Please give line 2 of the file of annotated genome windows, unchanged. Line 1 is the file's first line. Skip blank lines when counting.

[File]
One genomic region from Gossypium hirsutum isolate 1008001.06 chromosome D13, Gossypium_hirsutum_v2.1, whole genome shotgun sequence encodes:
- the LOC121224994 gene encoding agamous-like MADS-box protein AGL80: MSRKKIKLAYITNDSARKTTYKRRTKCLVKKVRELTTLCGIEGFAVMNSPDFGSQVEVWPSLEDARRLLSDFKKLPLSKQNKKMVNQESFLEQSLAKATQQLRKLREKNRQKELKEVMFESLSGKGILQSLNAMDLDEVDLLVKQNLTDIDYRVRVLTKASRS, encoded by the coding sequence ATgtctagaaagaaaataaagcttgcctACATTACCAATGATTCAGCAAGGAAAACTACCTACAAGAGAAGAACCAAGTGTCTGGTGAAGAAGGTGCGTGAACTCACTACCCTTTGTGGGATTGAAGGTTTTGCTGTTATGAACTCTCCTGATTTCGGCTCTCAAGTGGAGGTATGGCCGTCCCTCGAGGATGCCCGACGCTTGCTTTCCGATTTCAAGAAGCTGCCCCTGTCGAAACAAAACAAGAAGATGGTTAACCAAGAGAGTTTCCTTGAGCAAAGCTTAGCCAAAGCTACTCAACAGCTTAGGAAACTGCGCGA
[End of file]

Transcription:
- the LOC121224994 gene encoding agamous-like MADS-box protein AGL80: MSRKKIKLAYITNDSARKTTYKRRTKCLVKKVRELTTLCGIEGFAVMNSPDFGSQVEVWPSLEDARRLLSDFKKLPLSKQNKKMVNQESFLEQSLAKATQQLRKLREKNRQKELKEVMFESLSGKGILQSLNAMDLDEVDLLVKQNLTDIDYRVRVLTKASRS, encoded by the coding sequence ATgtctagaaagaaaataaagcttgcctACATTACCAATGATTCAGCAAGGAAAACTACCTACAAGAGAAGAACCAAGTGTCTGGTGAAGAAGGTGCGTGAACTCACTACCCTTTGTGGGATTGAAGGTTTTGCTGTTATGAACTCTCCTGATTTCGGCTCTCAAGTGGAGGTATGGCCGTCCCTCGAGGATGCCCGACGCTTGCTTTCCGATTTCAAGAAGCTGCCCCTGTCGAAACAAAACAAGAAGATGGTTAACCAAGAGAGTTTCCTTGAGCAAAGCTTAGCCAAAGCTACTCAACAGCTTAGGAAACTGCGCGA